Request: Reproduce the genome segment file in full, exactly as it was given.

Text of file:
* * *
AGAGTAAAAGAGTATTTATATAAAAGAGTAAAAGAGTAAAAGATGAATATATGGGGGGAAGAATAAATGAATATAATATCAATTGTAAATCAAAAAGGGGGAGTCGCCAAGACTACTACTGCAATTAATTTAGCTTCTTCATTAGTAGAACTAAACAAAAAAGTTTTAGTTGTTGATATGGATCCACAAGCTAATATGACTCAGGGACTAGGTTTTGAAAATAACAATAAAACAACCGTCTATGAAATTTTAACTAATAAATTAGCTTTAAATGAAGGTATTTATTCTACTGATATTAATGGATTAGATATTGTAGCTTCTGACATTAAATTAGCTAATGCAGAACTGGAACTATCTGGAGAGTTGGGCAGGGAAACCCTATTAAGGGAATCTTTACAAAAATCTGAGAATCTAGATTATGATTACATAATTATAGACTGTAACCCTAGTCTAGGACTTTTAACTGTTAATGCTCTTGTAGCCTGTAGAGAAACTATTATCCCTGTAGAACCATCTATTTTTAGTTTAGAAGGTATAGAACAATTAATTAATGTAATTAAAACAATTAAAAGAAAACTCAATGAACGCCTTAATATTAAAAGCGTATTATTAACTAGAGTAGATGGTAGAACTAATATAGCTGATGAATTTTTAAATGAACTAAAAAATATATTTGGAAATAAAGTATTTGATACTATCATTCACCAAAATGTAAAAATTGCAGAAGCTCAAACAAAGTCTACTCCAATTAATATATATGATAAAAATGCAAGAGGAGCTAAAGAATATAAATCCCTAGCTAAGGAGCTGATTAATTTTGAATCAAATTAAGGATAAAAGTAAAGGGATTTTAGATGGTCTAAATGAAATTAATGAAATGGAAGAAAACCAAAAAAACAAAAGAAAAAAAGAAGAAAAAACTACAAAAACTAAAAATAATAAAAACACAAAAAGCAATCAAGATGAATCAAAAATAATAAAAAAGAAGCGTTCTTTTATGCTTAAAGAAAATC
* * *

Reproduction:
AGAGTAAAAGAGTATTTATATAAAAGAGTAAAAGAGTAAAAGATGAATATATGGGGGGAAGAATAAATGAATATAATATCAATTGTAAATCAAAAAGGGGGAGTCGCCAAGACTACTACTGCAATTAATTTAGCTTCTTCATTAGTAGAACTAAACAAAAAAGTTTTAGTTGTTGATATGGATCCACAAGCTAATATGACTCAGGGACTAGGTTTTGAAAATAACAATAAAACAACCGTCTATGAAATTTTAACTAATAAATTAGCTTTAAATGAAGGTATTTATTCTACTGATATTAATGGATTAGATATTGTAGCTTCTGACATTAAATTAGCTAATGCAGAACTGGAACTATCTGGAGAGTTGGGCAGGGAAACCCTATTAAGGGAATCTTTACAAAAATCTGAGAATCTAGATTATGATTACATAATTATAGACTGTAACCCTAGTCTAGGACTTTTAACTGTTAATGCTCTTGTAGCCTGTAGAGAAACTATTATCCCTGTAGAACCATCTATTTTTAGTTTAGAAGGTATAGAACAATTAATTAATGTAATTAAAACAATTAAAAGAAAACTCAATGAACGCCTTAATATTAAAAGCGTATTATTAACTAGAGTAGATGGTAGAACTAATATAGCTGATGAATTTTTAAATGAACTAAAAAATATATTTGGAAATAAAGTATTTGATACTATCATTCACCAAAATGTAAAAATTGCAGAAGCTCAAACAAAGTCTACTCCAATTAATATATATGATAAAAATGCAAGAGGAGCTAAAGAATATAAATCCCTAGCTAAGGAGCTGATTAATTTTGAATCAAATTAAGGATAAAAGTAAAGGGATTTTAGATGGTCTAAATGAAATTAATGAAATGGAAGAAAACCAAAAAAACAAAAGAAAAAAAGAAGAAAAAACTACAAAAACTAAAAATAATAAAAACACAAAAAGCAATCAAGATGAATCAAAAATAATAAAAAAGAAGCGTTCTTTTATGCTTAAAGAAAATC